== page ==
Iran confiscates 3,000 crypto mining units in a single week
Authorities in Iran seized 3,000 units of mining hardware in just one week in an attempt to curb illegal crypto mining amid power shortages and blackouts. In a single year, Iranian law enforcement closed over 180 crypto farms in Tehran Province alone.
Over 500 crypto mining rigs confiscated in Tehran
As the government’s offensive against unauthorized crypto mining intensifies, authorities have discovered and confiscated more than 3,000 mining equipment, the Iranian utility announced on Wednesday. Over 500 devices were confiscated in Tehran Province, where law enforcement authorities closed 183 illegal crypto farms with 11,000 mining units in the past fiscal year.
Another 600 mining platforms have been found in the province of Kerman, the Iran Power Generation, Distribution and Transmission Company (Tavanir) told the Financial Tribune. There are also illegal mining farms in the provinces of Khuzestan, Mazandaran, Qom and Bushehr, according to the Iranian business newspaper.
The seizures of mining hardware come after Tavanir warned unlicensed miners last week that his patience was running out. The state-owned company called on citizens minting digital coins in their homes to turn off mining equipment. The utility stressed that those who fail to comply will be disconnected from the grid upon identification and their mining facilities will be confiscated.
Tavanir aims to save 2,000 MW of electricity that is used daily for unlicensed mining
High cryptocurrency prices and subsidized electricity have pushed many Iranians to crypto mining in the past year. And while the government has authorized a number of institutions to legally mint digital currencies in the country, these only account for around 300 megawatts (MW) of daily electricity consumption. According to estimates by the Iranian government, illegal mining operations burn around 2,000 MW every day.
The Iranian authorities have blamed this year’s power shortages and blackouts on low rainfall, a higher demand for electricity with rising temperatures and also on the increasing cryptocurrency mining. In May, Tavanir said that even licensed miners would be closed during peak usage times to deal with a daily electricity shortage of 5,000 MW.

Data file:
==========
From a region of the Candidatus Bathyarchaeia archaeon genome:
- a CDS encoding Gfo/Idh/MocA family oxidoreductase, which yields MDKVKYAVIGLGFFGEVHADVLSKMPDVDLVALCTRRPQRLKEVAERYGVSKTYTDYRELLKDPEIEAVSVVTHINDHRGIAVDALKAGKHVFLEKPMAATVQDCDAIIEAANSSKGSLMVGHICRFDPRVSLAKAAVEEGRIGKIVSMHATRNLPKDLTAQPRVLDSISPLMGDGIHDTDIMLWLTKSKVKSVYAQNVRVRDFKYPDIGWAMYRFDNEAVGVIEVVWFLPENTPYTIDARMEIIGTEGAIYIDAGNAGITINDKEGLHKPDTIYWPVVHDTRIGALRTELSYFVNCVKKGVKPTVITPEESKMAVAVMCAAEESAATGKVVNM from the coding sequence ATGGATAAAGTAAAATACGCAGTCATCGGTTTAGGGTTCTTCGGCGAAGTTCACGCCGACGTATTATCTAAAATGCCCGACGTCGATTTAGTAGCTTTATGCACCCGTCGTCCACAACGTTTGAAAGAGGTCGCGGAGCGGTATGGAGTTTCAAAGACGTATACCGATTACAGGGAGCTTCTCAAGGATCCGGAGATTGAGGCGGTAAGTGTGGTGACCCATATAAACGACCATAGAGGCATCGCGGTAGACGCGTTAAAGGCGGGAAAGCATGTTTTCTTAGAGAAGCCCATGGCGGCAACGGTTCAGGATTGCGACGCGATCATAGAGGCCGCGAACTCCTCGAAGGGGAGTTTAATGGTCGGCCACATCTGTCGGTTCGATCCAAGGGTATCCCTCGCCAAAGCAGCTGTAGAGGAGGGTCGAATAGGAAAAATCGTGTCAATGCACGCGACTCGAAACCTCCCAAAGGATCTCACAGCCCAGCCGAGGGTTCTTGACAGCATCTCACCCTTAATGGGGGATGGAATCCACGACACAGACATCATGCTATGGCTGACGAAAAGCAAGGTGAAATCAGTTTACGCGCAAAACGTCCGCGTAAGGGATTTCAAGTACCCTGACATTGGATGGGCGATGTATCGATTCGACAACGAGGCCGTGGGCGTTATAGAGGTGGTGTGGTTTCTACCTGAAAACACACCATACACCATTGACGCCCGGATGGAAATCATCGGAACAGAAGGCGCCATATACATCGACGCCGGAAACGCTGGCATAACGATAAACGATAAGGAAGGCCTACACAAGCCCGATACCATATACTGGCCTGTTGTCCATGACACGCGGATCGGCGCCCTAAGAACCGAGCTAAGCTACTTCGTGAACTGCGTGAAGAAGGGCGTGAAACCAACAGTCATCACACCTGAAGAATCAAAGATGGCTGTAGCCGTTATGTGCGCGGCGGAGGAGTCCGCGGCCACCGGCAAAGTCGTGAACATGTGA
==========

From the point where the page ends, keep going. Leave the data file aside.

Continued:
Later that month, Iranian President Hassan Rouhani announced a ban on digital coinage until September. This week, Rouhani also called for rules to regulate the crypto sector, as Iranian Economy Minister Farhad Dejpasand warned that the government cannot stand in the way of crypto technology development for too long.
The Tehran authorities approved the mining of cryptocurrencies as a legal industry in the summer of 2019. The Islamic Republic introduced a licensing system for Bitcoin mining companies that were required to pay their electricity bills at export prices. The regulations were revised in April and crypto miners have since been charged 16,574 Iranian rials ($ 0.39) per kilowatt hour (kWh) of electricity, which is four times the original price.
What do you think of Iran’s policy towards mining cryptocurrencies? Do share your thoughts on the matter in the comments below.
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Prohibition, Bitcoin, power outages, confiscation, consumption, crypto, crypto mining, cryptocurrency, electricity, equipment, hardware, Iran, Islamic Republic, miners, mining, mining farms, mining rigs, power, confiscations, bottlenecks, Tavanir, Tehran, province Tehran
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